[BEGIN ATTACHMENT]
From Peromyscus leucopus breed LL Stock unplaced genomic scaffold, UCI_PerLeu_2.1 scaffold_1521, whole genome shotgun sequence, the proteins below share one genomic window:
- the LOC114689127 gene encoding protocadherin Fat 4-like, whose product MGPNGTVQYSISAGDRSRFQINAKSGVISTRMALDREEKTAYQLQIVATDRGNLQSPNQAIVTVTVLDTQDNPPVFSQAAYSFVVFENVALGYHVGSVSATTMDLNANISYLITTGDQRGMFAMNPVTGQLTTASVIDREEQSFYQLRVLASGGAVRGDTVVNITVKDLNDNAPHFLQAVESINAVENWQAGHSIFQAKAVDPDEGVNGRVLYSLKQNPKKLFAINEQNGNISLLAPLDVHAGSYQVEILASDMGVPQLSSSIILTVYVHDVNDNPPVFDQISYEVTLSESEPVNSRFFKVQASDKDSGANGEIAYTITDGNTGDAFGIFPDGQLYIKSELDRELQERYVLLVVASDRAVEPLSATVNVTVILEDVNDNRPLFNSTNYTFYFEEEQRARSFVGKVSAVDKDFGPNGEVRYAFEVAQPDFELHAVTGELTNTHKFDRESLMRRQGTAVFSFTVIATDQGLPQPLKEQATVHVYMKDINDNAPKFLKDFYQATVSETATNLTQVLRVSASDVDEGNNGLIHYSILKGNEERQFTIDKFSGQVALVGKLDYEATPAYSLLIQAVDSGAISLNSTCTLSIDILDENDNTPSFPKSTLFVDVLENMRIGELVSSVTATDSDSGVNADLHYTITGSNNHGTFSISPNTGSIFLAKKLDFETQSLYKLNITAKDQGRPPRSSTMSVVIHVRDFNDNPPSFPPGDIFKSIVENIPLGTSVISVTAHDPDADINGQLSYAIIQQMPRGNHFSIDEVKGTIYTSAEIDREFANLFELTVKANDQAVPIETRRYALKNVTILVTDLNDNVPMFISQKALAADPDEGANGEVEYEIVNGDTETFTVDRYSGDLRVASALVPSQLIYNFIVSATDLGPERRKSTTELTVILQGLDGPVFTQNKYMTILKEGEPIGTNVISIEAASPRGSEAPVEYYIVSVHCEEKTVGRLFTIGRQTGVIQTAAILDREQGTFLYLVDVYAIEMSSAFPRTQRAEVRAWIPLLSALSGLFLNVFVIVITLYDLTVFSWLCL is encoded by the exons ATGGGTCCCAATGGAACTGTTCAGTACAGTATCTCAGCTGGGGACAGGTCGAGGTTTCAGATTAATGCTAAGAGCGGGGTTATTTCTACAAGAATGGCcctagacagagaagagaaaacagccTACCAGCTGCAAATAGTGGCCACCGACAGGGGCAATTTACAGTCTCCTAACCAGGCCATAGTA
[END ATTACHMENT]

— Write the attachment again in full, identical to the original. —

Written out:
From Peromyscus leucopus breed LL Stock unplaced genomic scaffold, UCI_PerLeu_2.1 scaffold_1521, whole genome shotgun sequence, the proteins below share one genomic window:
- the LOC114689127 gene encoding protocadherin Fat 4-like, whose product MGPNGTVQYSISAGDRSRFQINAKSGVISTRMALDREEKTAYQLQIVATDRGNLQSPNQAIVTVTVLDTQDNPPVFSQAAYSFVVFENVALGYHVGSVSATTMDLNANISYLITTGDQRGMFAMNPVTGQLTTASVIDREEQSFYQLRVLASGGAVRGDTVVNITVKDLNDNAPHFLQAVESINAVENWQAGHSIFQAKAVDPDEGVNGRVLYSLKQNPKKLFAINEQNGNISLLAPLDVHAGSYQVEILASDMGVPQLSSSIILTVYVHDVNDNPPVFDQISYEVTLSESEPVNSRFFKVQASDKDSGANGEIAYTITDGNTGDAFGIFPDGQLYIKSELDRELQERYVLLVVASDRAVEPLSATVNVTVILEDVNDNRPLFNSTNYTFYFEEEQRARSFVGKVSAVDKDFGPNGEVRYAFEVAQPDFELHAVTGELTNTHKFDRESLMRRQGTAVFSFTVIATDQGLPQPLKEQATVHVYMKDINDNAPKFLKDFYQATVSETATNLTQVLRVSASDVDEGNNGLIHYSILKGNEERQFTIDKFSGQVALVGKLDYEATPAYSLLIQAVDSGAISLNSTCTLSIDILDENDNTPSFPKSTLFVDVLENMRIGELVSSVTATDSDSGVNADLHYTITGSNNHGTFSISPNTGSIFLAKKLDFETQSLYKLNITAKDQGRPPRSSTMSVVIHVRDFNDNPPSFPPGDIFKSIVENIPLGTSVISVTAHDPDADINGQLSYAIIQQMPRGNHFSIDEVKGTIYTSAEIDREFANLFELTVKANDQAVPIETRRYALKNVTILVTDLNDNVPMFISQKALAADPDEGANGEVEYEIVNGDTETFTVDRYSGDLRVASALVPSQLIYNFIVSATDLGPERRKSTTELTVILQGLDGPVFTQNKYMTILKEGEPIGTNVISIEAASPRGSEAPVEYYIVSVHCEEKTVGRLFTIGRQTGVIQTAAILDREQGTFLYLVDVYAIEMSSAFPRTQRAEVRAWIPLLSALSGLFLNVFVIVITLYDLTVFSWLCL is encoded by the exons ATGGGTCCCAATGGAACTGTTCAGTACAGTATCTCAGCTGGGGACAGGTCGAGGTTTCAGATTAATGCTAAGAGCGGGGTTATTTCTACAAGAATGGCcctagacagagaagagaaaacagccTACCAGCTGCAAATAGTGGCCACCGACAGGGGCAATTTACAGTCTCCTAACCAGGCCATAGTA